Acquiring (work) experience during your study

All students acquire work experience during their study: this may be via a hands-on trainee placement or a research or other project in or outside the school. It is partly on the basis of what you have learnt from these experiences that you embark on your career. Be aware of this: tackle all trainee placements and projects as professionally as possible. For example, you already start to build up your network right from the start of your study.

The right place for work experience

An internship (work placement) will give you valuable work experience. It can also be a springboard to a job. Keep that in mind when you look for an internship. Most of the bachelor's courses include a compulsory period of hands-on training (internship). The placement coordinator of your course can tell you more about the requirements. Put your main objectives in writing: making contacts; getting work experience; developing your technical knowledge and skills; doing the internship with someone else; reaching a higher level; experience working abroad. Then find out in what way the internship can contribute to these objectives.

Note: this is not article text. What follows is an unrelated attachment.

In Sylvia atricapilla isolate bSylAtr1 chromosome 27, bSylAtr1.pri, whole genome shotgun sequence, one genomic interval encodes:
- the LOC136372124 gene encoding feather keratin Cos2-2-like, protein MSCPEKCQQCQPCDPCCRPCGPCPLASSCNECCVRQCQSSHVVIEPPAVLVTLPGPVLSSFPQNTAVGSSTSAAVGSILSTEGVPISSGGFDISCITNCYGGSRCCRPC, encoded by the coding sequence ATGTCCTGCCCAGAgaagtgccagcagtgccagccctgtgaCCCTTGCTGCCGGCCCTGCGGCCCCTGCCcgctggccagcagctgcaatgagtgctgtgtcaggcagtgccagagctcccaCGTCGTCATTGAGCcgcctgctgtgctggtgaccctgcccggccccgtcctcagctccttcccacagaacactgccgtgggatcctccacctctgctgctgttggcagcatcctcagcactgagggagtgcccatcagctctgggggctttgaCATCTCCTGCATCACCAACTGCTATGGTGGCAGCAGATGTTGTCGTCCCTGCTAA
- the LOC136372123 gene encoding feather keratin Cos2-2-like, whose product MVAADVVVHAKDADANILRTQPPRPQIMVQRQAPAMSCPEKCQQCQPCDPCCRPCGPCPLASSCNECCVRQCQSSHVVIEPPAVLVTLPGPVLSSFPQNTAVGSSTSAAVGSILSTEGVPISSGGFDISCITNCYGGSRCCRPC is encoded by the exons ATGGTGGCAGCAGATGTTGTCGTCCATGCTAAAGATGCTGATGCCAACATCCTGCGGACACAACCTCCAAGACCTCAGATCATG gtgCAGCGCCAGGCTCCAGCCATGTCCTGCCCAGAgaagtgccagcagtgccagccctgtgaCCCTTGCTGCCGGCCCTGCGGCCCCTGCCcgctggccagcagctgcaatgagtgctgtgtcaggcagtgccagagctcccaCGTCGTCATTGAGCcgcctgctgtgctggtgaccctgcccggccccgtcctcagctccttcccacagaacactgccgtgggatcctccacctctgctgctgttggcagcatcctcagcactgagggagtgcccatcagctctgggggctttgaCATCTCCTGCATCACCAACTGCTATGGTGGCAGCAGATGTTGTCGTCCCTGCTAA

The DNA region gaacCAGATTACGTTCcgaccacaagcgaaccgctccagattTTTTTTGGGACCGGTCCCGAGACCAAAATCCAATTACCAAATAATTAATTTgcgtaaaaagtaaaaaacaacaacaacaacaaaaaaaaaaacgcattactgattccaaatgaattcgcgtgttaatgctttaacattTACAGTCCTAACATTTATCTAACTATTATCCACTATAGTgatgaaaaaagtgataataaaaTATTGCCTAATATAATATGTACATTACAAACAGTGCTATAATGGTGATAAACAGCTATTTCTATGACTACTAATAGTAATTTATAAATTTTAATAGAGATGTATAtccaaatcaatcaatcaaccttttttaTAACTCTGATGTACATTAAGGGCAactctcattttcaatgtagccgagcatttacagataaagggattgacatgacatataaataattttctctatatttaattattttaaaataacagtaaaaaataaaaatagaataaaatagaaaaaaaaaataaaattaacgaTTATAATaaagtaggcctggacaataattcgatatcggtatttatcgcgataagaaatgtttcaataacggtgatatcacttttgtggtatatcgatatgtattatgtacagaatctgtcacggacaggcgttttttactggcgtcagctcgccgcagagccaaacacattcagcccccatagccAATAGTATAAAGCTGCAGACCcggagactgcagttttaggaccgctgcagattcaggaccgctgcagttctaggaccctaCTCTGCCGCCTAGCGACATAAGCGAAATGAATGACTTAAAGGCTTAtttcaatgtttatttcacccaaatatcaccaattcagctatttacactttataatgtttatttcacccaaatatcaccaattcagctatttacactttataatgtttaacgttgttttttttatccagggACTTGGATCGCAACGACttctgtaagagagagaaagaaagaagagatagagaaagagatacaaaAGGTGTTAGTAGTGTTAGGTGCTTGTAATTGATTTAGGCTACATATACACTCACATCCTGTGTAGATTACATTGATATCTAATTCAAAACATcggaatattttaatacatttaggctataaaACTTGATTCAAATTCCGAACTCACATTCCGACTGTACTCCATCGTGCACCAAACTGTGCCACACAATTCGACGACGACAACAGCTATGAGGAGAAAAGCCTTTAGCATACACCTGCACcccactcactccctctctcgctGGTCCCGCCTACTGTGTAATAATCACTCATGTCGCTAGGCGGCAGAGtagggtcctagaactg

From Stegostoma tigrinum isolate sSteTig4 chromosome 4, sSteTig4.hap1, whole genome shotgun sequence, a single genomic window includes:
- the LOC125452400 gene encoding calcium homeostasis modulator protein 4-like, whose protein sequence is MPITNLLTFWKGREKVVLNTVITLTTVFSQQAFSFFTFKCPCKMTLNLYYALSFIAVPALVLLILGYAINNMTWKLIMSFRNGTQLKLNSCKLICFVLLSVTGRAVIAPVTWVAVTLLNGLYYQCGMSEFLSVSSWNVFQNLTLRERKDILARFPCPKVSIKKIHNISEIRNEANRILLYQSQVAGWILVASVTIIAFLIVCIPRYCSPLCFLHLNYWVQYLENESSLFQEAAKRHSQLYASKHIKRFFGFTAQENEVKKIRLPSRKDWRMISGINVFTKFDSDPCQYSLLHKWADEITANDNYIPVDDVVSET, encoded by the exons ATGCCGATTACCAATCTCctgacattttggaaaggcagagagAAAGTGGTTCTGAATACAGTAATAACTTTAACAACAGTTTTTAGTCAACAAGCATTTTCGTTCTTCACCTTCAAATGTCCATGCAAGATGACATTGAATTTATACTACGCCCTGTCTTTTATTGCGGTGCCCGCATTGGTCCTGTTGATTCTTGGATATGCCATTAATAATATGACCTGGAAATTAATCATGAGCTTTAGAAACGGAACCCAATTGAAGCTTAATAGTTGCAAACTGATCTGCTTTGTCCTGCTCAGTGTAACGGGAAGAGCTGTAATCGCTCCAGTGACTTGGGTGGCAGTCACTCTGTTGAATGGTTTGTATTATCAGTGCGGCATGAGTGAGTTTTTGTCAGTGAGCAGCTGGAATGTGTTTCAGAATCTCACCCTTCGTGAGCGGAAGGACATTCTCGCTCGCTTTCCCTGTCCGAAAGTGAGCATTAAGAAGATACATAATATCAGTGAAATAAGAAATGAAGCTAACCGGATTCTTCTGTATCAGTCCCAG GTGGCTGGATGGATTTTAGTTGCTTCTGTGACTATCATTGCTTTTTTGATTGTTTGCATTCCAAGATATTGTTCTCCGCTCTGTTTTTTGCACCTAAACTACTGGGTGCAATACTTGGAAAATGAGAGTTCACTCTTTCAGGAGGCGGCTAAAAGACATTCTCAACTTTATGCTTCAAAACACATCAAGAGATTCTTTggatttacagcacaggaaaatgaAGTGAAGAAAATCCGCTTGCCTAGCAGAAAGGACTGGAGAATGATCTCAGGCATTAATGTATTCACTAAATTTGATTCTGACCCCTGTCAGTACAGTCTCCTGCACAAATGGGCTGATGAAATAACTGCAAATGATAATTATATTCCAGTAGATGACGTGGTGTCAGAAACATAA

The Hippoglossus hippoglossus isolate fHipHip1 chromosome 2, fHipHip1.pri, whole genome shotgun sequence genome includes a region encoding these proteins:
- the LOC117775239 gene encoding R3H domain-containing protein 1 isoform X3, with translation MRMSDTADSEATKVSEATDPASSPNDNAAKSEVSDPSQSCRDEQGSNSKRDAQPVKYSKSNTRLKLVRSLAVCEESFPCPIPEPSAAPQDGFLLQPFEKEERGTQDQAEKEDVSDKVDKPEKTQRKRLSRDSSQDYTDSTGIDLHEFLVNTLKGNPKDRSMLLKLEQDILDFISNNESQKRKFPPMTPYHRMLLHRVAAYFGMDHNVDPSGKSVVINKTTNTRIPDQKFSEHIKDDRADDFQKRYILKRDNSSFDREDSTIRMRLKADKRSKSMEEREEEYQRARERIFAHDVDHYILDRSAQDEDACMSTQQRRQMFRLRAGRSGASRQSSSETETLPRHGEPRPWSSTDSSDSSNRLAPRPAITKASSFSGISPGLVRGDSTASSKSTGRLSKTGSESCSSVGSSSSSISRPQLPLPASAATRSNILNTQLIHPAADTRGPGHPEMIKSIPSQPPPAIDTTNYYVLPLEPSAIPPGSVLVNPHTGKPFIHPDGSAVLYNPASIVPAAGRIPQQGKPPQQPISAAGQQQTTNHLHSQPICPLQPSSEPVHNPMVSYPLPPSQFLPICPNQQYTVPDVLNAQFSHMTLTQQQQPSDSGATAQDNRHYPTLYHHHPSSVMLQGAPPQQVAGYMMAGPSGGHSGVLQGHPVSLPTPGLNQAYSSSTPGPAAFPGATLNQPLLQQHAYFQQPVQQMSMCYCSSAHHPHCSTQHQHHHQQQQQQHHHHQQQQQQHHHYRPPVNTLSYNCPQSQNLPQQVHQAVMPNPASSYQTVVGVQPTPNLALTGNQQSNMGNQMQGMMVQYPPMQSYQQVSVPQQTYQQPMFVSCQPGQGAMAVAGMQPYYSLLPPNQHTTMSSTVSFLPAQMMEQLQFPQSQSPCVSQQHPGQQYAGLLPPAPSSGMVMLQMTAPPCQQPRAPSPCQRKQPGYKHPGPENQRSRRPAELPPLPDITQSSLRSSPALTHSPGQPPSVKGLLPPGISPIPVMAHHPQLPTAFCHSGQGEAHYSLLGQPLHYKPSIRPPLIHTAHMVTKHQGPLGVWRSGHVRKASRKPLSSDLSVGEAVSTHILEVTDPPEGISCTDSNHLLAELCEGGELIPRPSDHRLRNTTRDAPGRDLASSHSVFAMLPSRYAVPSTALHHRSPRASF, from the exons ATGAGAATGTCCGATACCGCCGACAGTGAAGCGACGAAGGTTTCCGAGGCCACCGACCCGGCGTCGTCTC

Some courses have good contacts with workplaces that offer placements and the available opportunities are accessible through the course organisation. Other courses deliberately make the students look for a placement themselves. Ask acquaintances, teachers and former apprentices as well. Make sure your CV is ready and write a good letter.

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Applying for a job

 

Planning and organisation

Make a plan, including preparations and follow up. Consider how long a fruitful internship will last, and what time periods are best for you, the work placement provider and your training programme. If you want to go abroad: check whether you need permits, and if so, how long the application procedure takes. Make a list of what you need to make it work: residence permit; a place to live; insurances.

Renumeration and contract

A workplace that offers an internship is not legally obliged to offer remuneration, though it is common practice to do so. In this case too, the placement coordinator of your course can tell you more about the fees that are customary in your field. Ask fellow students what arrangements they have made as well. The more comparative material you have, the stronger your bargaining position. Always make a budget for income and expenditures. If the provider of the internship is bound by a particular collective labour agreement (cao) and that agreement contains provisions on remuneration for internships, the provider must abide by them.

The rights and responsibilities of the three parties concerned are clearly described in the work placement contract. Compare a work placement contract with an employment contract. Some internship providers will actually offer you an employment contract.